The Habs' Biggest Need Is At Their Deepest Position

If you've noticed that the Montreal Canadiens coverage here at The Checking Line has been sort of lacking these last few weeks, first of all, we apologize. But it really shouldn't be that surprising. It's kind of hard to write for a team when they're down on their luck, a team that finds themselves at the bottom of the standings with no hope of seeing higher ground. But it's even worse when it happens to a team that really shouldn't be as bad as their record indicates. And despite what you might see on the ice, in the box scores after the game and what you hear the pundits spewing, the Montreal Canadiens are not as bad as their record shows, even at 28-32-13 through 73 games, as of this writing.

You'd probably expect an article from the great George Prax after a brief hiatus to focus on as much negativity as possible, especially considering the way things have been going for this team, but what's the point? There's really no way to know whether the things we hate about this team -- the general manager, the focus on small, speedy players, etc -- will be remedied, and we won't know until the summer. Whether he gets fired or not, Pierre Gauthier has definitely left his mark on the Habs in the last few months, and that's either an indication of how things will develop going into next season, or an estimate for the size of the mess his incumbent will inevitably have to clean up. So there's really no point in dwelling on it until we get ownership's final decision after the season.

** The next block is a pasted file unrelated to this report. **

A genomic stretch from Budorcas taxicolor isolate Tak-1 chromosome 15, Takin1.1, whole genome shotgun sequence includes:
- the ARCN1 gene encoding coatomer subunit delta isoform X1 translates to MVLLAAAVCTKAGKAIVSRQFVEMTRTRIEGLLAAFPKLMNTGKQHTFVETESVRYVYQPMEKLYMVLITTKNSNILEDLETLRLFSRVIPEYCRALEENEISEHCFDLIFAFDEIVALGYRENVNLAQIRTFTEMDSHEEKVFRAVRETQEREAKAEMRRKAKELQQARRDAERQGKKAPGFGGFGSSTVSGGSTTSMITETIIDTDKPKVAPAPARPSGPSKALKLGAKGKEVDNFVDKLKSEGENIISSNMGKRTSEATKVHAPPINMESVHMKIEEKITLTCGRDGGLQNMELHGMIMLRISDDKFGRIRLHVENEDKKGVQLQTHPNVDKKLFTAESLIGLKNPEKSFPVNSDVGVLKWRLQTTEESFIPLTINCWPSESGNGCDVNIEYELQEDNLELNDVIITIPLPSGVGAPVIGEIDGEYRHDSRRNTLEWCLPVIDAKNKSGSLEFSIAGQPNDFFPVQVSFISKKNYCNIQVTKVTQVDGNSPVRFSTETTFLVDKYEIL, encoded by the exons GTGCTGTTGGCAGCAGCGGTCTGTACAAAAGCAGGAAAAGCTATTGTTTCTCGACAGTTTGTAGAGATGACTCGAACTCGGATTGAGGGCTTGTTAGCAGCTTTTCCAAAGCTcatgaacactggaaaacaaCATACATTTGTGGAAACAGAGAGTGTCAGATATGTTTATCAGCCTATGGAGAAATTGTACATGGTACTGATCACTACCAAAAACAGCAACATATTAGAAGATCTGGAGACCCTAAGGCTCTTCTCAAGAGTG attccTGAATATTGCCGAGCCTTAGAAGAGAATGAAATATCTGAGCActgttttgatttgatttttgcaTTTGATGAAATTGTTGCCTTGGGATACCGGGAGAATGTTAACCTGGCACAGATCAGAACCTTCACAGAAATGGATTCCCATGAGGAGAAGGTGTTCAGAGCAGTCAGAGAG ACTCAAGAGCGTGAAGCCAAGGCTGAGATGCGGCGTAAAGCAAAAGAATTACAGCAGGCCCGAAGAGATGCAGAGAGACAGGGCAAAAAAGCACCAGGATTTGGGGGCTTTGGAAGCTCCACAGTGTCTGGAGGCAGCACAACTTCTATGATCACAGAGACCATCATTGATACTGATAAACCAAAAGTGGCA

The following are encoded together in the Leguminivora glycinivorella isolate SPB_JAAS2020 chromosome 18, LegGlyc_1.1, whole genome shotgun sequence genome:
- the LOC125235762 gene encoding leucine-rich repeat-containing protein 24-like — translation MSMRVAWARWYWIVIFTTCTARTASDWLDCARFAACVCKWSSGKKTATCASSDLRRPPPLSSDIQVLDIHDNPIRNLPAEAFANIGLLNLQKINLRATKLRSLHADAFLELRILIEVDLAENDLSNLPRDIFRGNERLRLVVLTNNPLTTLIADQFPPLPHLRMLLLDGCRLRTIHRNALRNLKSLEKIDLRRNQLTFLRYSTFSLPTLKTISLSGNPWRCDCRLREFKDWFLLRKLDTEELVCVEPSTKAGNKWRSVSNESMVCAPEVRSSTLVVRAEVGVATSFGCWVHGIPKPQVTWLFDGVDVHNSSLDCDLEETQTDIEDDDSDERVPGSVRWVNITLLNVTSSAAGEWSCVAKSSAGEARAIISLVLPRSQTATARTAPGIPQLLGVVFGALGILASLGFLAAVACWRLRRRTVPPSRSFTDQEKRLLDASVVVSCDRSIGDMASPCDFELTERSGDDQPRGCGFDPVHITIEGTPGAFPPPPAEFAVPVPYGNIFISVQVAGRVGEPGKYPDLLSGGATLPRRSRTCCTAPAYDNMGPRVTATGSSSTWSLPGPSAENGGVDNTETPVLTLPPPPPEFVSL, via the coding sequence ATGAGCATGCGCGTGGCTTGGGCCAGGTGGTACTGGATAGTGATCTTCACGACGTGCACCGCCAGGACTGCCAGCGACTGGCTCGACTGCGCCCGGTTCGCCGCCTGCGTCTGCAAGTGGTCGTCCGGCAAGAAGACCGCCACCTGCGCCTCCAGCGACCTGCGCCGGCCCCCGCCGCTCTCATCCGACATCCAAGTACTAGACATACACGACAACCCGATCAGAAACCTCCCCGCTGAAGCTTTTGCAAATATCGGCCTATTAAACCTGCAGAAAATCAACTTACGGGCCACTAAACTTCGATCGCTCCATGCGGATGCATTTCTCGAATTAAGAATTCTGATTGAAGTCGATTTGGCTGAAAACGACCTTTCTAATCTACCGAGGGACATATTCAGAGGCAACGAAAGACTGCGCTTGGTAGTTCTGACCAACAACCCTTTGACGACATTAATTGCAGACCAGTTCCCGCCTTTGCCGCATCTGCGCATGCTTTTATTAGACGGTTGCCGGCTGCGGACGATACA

Instead, it's time to focus on a problem that might be positive for this team -- the surprising depth the Canadiens have up the middle, and what the team has to do with it this upcoming summer.

Maybe in spite of Gauthier and his path of destruction, the Canadiens have given us a decent amount of things to be hopeful for heading out of this season of doom. We all know about the wonderful success of the Habs' top line, consisting of Max Pacioretty, David Desharnais and Erik Cole. The former two have already shattered the best numbers of their young careers, and Cole has surprisingly exceeded the expectations of the admittedly big contract Gauthier gave him in the summer. The three have fed off each other in a spectacular way, but they've also proven capable of producing on their own. All three of these players deserve to have bright lights shined on them, but the focus here will be on Desharnais. 

I don't doubt that Pacioretty and the seasoned veteran in Cole would produce no matter who the coach paired them up with, but can the same be said about Desharnais? The 25-year-old's heart and determination might only be surpassed by Pacioretty's (apparently, Desharnais was the runner-up for the Masterton nomination that went to Max), but there are some evident physical limitations that simply need to be addressed. Desharnais is 5'6" on tippy toes, 170lbs soaking wet, and regardless of what he or any other small player has proven, anointing a player of his diminutive stature as your number one center is a risk no matter how good of a season he's had.

For years, the problem with this team has been the lack of size down the middle. We're finally starting to see some bigger players on the wings and on defense, but the team is still lacking that sure-fire top two center that's big and can do some damage. And quite frankly, looking down the long list of quality centers the Canadiens are starting to accumulate, they still need a player who can be the number one center. Not number 1-A, not the guy who can step up if needed. They need a center well over six feet tall and two hundred pounds, who can throw his body around and put up at least a point per game on a regular basis.